August 14, 2018 14:46 CET
SAN FRANCISCO — Tesla’s board formed a special committee to evaluate Elon Musk’s proposal to take the electric-car maker private. The move came a day after the CEO revealed more on who will advise him and help fund the potential deal.
Independent directors Brad Buss, Robyn Denholm and Linda Johnson Rice will comprise the committee, which hasn’t yet received a formal proposal from Musk, according to a Tesla statement Tuesday. They haven’t reached any conclusion on whether taking the company private is advisable or feasible.
Musk, 47, set off a firestorm a week ago with his highly unconventional announcement of the effort to take a company off the public markets and has been slowly releasing details since in tweets and blog posts that have preempted Tesla’s board. The chairman and CEO wrote late Monday that he is getting advice from Goldman Sachs Group and private-equity firm Silver Lake and has lined up legal advisers. Earlier in the day, he said Saudi Arabia first approached him with interest in helping take Tesla private early last year.
Tesla shares fell 2.5 percent on Tuesday to close at $347.64 in New York. The stock remains well below the $420 level at which Musk has said existing shareholders could be bought out if they choose, underscoring investor skepticism that the deal is doable.
While Tesla considers Buss to be an independent director, major proxy advisory firms Institutional Shareholder Services and Glass Lewis don’t because he served as the chief financial officer of SolarCity before Tesla acquired the company in 2016.
Denholm is the chief operating officer of Telstra, Australia’s largest telecommunications company. Rice, who leads Johnson Publishing, known for producing Ebony magazine, is one of the two newest directors on the board. Tesla appointed her and James Rupert Murdoch, the CEO of 21st Century Fox, to the board in July 2017.
The Tesla board’s special committee has hired Latham & Watkins LLP for legal counsel and plans to retain an independent financial adviser to assist its review, according to the statement. The company has separately retained Wilson Sonsini Goodrich & Rosati for legal counsel.
“The special committee has not yet received a formal proposal from Mr. Musk regarding any Going Private Transaction,” the company said in a public filing with U.S. securities regulators, the first it has made since Musk’s tweets last week.
Asked about the outcome of the special committee, analyst Chaim Siegel at Elazar Advisors said, “This is not easy. Anything is possible from pulling something together to nothing. I hope nothing — so the stock can trade and benefit from the earnings inflection,” he said, referring to a promise by Musk the company would turn profitable later this year.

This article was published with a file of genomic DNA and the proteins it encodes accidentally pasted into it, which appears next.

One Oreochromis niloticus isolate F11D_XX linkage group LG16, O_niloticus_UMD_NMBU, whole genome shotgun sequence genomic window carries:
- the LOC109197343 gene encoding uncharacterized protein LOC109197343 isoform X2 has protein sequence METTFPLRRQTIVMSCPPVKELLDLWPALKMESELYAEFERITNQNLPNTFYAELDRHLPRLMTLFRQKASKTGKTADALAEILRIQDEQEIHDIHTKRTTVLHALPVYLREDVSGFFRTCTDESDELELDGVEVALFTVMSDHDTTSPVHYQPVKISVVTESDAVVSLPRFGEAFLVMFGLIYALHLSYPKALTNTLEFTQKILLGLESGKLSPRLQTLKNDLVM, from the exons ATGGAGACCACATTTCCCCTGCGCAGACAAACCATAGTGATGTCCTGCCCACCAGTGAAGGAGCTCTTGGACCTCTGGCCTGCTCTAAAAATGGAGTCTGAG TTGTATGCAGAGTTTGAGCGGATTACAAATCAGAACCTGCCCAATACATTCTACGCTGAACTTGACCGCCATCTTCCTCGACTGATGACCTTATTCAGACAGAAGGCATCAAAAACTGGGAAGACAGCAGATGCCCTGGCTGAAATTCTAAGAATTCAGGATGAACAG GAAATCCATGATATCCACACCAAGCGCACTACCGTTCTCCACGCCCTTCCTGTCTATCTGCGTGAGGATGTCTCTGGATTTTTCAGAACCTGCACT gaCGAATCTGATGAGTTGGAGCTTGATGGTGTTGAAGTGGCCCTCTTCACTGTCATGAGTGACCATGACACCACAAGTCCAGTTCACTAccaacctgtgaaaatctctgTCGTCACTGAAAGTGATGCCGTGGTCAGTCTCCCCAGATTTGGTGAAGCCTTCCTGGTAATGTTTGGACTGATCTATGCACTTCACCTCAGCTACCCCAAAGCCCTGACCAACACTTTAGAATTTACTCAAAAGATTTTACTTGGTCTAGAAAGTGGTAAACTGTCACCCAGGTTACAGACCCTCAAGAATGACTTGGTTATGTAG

Blogging, tweeting CEO
Musk has yet to convince Wall Street analysts and investors that he can find the billions needed to complete the deal. Tesla’s handling of Musk’s proposal and its failure to promptly file a formal disclosure, meanwhile, have raised governance concerns and sparked questions about how companies use social media.
Musk first tweeted he planned to go private and that funding was “secured” last week, sending Tesla shares soaring 11 percent, but investors have appeared skeptical about the details he has provided since.
He blogged on Monday that recent talks with a Saudi sovereign wealth fund gave him confidence funding was nailed down, but that he was still talking with the fund and other investors. He tweeted later he was working with Goldman Sachs Group and Silver Lake as financial advisers, though a source said the private equity firm was working in an unpaid, informal capacity and also not discussing participating as an investor.
“Despite Elon Musk’s frustration with being a public company, I think there are more advantages to remaining public,” said CFRA analyst Efraim Levy, citing cheaper access to capital and media exposure due to interest in a public company.
Tesla’s other board members include Musk; his brother Kimbal Musk; Antonio Gracias, founder of Valor Equity Partners; and Ira Ehrenpreis, founder of venture capital firm DBL Partners.
One director, Steve Jurvetson, is currently on leave of absence following allegations of sexual harassment.
Tesla’s board said on Aug. 8 that Musk had held talks with the directors in the previous week on taking the company private.
Reuters and Bloomberg contributed to this report
Contact Automotive News